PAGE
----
The redesign has also changed all three associate vice chancellor positions to director roles, and some of the vice chancellor positions were also reclassified as either directors or deans, she said.

If job functions did not change, employees will not experience changes in salary. One position -- the dean of enrollment services -- will have a lower salary because it no longer has as many entities under its umbrella. Two positions -- chief information officer and academic partnerships -- will get a bump in salary because they will have more responsibilities.

All changes will take place at the end of this fiscal year, June 30, and Ellibee said she wants to have all positions filled by the start of the next fiscal year, July 1.

The college is expecting an annual savings of $270,000 from the eliminations alone, a conservative estimate, Smith said. Because of the reclassifications, the college could save more if positions open up. As an example, she said, the college will pay deans -- a different salary range than those for vice chancellors or associate vice chancellors -- between $76,000 and $96,000 annually based on experience.

Pulaski Tech put the wheels into motion for the reorganization at the start of the fall semester, bringing together its strategic planning committee, along with staff and faculty from all academic areas, said Marla Strecker, the college's provost and executive vice chancellor. The college held focus groups and town hall meetings and sent out online surveys to the campus community, she said.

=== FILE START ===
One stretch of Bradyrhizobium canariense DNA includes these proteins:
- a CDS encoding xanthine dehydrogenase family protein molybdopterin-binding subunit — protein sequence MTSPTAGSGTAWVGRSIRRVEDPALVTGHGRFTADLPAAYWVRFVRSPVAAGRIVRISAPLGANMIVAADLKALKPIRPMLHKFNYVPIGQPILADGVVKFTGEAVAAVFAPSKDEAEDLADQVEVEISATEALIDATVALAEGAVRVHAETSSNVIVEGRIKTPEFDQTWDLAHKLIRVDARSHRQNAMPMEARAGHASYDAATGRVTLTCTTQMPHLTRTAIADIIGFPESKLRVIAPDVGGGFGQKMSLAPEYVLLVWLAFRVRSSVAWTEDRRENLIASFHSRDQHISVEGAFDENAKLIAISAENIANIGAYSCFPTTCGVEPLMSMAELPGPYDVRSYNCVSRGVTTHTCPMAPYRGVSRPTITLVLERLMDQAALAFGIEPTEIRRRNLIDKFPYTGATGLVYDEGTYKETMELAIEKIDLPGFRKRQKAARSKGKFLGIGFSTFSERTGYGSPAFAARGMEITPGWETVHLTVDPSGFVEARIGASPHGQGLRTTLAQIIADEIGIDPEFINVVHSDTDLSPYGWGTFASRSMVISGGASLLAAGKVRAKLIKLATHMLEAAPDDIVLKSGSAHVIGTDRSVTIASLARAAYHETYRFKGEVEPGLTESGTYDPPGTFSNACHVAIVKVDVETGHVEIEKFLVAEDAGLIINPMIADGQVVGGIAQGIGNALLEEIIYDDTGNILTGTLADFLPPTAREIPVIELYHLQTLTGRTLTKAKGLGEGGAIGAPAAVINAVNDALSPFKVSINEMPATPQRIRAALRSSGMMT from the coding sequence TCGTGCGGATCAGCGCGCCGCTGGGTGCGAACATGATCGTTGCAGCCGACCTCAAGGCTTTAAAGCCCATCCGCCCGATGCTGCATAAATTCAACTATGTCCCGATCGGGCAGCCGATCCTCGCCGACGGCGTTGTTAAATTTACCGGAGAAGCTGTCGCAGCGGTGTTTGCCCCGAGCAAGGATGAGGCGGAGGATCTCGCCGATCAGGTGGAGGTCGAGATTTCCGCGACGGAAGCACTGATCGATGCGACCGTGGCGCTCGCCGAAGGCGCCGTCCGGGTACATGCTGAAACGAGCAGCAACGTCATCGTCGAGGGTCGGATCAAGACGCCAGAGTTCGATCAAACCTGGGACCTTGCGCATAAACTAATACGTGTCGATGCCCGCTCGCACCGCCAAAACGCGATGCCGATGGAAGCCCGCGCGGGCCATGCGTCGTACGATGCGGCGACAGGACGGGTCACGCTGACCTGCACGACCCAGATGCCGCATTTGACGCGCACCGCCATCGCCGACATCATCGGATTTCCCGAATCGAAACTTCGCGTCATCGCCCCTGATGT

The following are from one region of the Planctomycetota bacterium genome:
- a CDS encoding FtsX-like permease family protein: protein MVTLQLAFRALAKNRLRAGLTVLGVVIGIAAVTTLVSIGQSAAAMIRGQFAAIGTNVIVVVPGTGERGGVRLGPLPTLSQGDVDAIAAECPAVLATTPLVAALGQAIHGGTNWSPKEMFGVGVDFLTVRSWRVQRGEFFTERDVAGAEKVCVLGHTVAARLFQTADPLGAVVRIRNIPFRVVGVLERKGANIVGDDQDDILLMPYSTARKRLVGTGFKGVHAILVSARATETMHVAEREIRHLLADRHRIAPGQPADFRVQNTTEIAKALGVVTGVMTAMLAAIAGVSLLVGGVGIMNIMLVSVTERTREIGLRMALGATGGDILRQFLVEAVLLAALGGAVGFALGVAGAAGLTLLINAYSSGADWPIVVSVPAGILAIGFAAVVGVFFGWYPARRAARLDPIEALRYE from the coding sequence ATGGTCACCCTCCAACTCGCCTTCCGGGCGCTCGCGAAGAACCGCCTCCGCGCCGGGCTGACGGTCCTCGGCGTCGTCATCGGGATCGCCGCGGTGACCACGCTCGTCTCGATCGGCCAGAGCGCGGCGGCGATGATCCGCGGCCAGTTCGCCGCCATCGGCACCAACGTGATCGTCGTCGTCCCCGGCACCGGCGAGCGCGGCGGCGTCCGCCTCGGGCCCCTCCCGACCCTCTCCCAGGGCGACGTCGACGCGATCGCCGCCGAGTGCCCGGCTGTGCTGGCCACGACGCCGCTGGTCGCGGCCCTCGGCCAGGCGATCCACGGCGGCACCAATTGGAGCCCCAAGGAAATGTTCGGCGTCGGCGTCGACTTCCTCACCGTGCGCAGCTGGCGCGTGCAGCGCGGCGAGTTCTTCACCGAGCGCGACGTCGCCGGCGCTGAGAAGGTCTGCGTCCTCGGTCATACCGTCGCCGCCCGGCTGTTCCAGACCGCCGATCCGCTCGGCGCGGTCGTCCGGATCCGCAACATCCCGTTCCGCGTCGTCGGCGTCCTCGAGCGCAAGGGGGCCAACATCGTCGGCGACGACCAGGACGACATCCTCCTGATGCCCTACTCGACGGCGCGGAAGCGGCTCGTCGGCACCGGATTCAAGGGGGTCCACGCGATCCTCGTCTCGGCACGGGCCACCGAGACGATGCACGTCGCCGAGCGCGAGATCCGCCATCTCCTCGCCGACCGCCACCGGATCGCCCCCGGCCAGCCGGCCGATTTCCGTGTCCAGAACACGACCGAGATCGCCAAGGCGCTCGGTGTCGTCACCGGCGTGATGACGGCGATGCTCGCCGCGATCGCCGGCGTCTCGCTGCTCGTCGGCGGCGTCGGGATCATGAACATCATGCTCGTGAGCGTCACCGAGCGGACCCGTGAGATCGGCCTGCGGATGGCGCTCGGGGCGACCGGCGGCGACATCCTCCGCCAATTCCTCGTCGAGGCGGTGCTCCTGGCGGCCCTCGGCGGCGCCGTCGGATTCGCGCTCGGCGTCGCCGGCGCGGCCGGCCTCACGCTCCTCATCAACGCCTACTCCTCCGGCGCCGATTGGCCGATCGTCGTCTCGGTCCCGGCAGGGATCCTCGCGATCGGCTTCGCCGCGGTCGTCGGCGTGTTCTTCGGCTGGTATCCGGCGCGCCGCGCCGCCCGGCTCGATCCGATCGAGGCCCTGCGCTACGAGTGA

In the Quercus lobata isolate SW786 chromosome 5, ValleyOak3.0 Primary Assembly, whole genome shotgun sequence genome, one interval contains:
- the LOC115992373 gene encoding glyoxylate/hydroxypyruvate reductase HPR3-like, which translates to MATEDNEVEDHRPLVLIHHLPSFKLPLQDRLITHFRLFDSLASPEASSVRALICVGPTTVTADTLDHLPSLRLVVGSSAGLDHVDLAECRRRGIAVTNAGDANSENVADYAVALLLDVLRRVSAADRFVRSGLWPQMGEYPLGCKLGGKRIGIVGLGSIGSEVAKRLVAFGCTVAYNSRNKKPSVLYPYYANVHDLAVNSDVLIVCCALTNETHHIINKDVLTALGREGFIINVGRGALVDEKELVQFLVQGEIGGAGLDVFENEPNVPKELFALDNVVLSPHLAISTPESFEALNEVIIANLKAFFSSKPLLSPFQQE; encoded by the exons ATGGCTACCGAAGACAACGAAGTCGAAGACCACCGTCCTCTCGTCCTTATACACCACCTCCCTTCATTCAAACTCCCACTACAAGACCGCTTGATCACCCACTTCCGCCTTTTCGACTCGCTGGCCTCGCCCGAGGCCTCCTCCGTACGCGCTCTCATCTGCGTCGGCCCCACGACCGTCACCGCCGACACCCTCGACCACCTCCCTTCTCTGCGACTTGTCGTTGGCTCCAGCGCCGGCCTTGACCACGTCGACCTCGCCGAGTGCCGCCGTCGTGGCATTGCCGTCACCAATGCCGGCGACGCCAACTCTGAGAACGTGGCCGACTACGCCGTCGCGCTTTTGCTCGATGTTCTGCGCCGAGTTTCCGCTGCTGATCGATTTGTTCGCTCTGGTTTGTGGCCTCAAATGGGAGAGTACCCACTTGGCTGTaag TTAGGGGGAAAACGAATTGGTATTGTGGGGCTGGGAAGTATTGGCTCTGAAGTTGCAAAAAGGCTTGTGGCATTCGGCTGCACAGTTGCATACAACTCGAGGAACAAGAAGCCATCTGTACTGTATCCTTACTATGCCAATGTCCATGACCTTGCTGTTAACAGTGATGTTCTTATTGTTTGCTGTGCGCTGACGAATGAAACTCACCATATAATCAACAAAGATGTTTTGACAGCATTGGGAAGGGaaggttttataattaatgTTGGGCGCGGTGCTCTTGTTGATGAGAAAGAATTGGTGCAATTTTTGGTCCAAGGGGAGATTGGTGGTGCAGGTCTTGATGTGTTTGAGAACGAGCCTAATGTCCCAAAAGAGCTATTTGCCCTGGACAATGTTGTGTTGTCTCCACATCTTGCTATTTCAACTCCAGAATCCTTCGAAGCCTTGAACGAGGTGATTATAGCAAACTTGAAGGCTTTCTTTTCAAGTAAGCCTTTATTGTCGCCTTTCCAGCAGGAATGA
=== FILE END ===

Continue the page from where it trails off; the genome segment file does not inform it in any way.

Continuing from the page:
"Every institution, every organization will need to constantly re-evaluate its process," she said, "and in that re-evaluation, we found ways to make it more student-friendly and customer-friendly."

As an example, Ellibee pointed to how the college placed workforce development and training and community education under the Division of Technical and Professional Studies. College officials thought the strong workforce training program could help inform to a greater degree the curriculum for technical programs, she said.

When asked how the reorganization would help students, the chancellor said that the groups, in looking at the current structure, determined the college could streamline student on-boarding and enrollment processes.

A frequently asked questions page on the college's website said making internal systems more efficient "will create external systems and processes that make it easier for us to aid and support students on their way to academic success, graduation and work."

On Monday, the college will start Phase Two and begin developing master plans for academics and facilities.

"We will follow the same inclusive, transparent, collaborative process as we did with [the reorganization] and invite our colleagues to participate again," Ellibee said, adding she hoped to have both plans done by this summer. Then, "we can get people moved, signage, you name it -- everything is in place and operation to begin by the fall semester."

Pulaski Technical Chancellor Margaret Ellibee is shown in this file photo.

Tara Smith is shown in this file photo.

Metro on 02/03/2018